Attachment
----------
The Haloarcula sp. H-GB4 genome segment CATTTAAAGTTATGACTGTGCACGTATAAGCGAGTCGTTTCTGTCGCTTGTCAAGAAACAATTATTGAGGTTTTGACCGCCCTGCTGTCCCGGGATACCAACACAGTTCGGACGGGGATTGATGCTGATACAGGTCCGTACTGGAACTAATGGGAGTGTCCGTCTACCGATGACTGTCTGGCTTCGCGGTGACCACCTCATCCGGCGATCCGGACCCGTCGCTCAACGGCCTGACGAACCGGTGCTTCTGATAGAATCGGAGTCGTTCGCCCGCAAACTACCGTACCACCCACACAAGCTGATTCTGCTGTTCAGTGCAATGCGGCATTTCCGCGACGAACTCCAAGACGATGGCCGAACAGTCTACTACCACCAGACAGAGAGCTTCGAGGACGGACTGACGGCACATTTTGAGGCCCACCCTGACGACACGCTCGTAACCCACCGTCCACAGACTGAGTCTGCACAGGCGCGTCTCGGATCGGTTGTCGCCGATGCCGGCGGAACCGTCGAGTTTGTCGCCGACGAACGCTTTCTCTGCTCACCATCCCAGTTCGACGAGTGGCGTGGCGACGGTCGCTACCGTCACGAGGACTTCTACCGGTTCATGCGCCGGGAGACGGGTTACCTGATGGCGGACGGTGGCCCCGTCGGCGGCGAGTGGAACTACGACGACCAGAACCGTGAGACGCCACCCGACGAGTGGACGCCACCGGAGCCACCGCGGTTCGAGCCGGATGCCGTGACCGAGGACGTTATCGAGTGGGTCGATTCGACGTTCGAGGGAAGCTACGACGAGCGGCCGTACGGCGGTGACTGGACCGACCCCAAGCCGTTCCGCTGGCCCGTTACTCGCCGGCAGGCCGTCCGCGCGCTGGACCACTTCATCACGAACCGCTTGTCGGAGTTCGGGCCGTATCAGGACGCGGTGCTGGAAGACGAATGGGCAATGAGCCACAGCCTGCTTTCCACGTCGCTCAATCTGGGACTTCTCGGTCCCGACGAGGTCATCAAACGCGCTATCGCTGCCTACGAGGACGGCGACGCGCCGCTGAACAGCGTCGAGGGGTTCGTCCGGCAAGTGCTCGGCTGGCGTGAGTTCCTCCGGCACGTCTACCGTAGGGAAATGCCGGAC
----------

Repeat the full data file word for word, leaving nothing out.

The Haloarcula sp. H-GB4 genome segment CATTTAAAGTTATGACTGTGCACGTATAAGCGAGTCGTTTCTGTCGCTTGTCAAGAAACAATTATTGAGGTTTTGACCGCCCTGCTGTCCCGGGATACCAACACAGTTCGGACGGGGATTGATGCTGATACAGGTCCGTACTGGAACTAATGGGAGTGTCCGTCTACCGATGACTGTCTGGCTTCGCGGTGACCACCTCATCCGGCGATCCGGACCCGTCGCTCAACGGCCTGACGAACCGGTGCTTCTGATAGAATCGGAGTCGTTCGCCCGCAAACTACCGTACCACCCACACAAGCTGATTCTGCTGTTCAGTGCAATGCGGCATTTCCGCGACGAACTCCAAGACGATGGCCGAACAGTCTACTACCACCAGACAGAGAGCTTCGAGGACGGACTGACGGCACATTTTGAGGCCCACCCTGACGACACGCTCGTAACCCACCGTCCACAGACTGAGTCTGCACAGGCGCGTCTCGGATCGGTTGTCGCCGATGCCGGCGGAACCGTCGAGTTTGTCGCCGACGAACGCTTTCTCTGCTCACCATCCCAGTTCGACGAGTGGCGTGGCGACGGTCGCTACCGTCACGAGGACTTCTACCGGTTCATGCGCCGGGAGACGGGTTACCTGATGGCGGACGGTGGCCCCGTCGGCGGCGAGTGGAACTACGACGACCAGAACCGTGAGACGCCACCCGACGAGTGGACGCCACCGGAGCCACCGCGGTTCGAGCCGGATGCCGTGACCGAGGACGTTATCGAGTGGGTCGATTCGACGTTCGAGGGAAGCTACGACGAGCGGCCGTACGGCGGTGACTGGACCGACCCCAAGCCGTTCCGCTGGCCCGTTACTCGCCGGCAGGCCGTCCGCGCGCTGGACCACTTCATCACGAACCGCTTGTCGGAGTTCGGGCCGTATCAGGACGCGGTGCTGGAAGACGAATGGGCAATGAGCCACAGCCTGCTTTCCACGTCGCTCAATCTGGGACTTCTCGGTCCCGACGAGGTCATCAAACGCGCTATCGCTGCCTACGAGGACGGCGACGCGCCGCTGAACAGCGTCGAGGGGTTCGTCCGGCAAGTGCTCGGCTGGCGTGAGTTCCTCCGGCACGTCTACCGTAGGGAAATGCCGGAC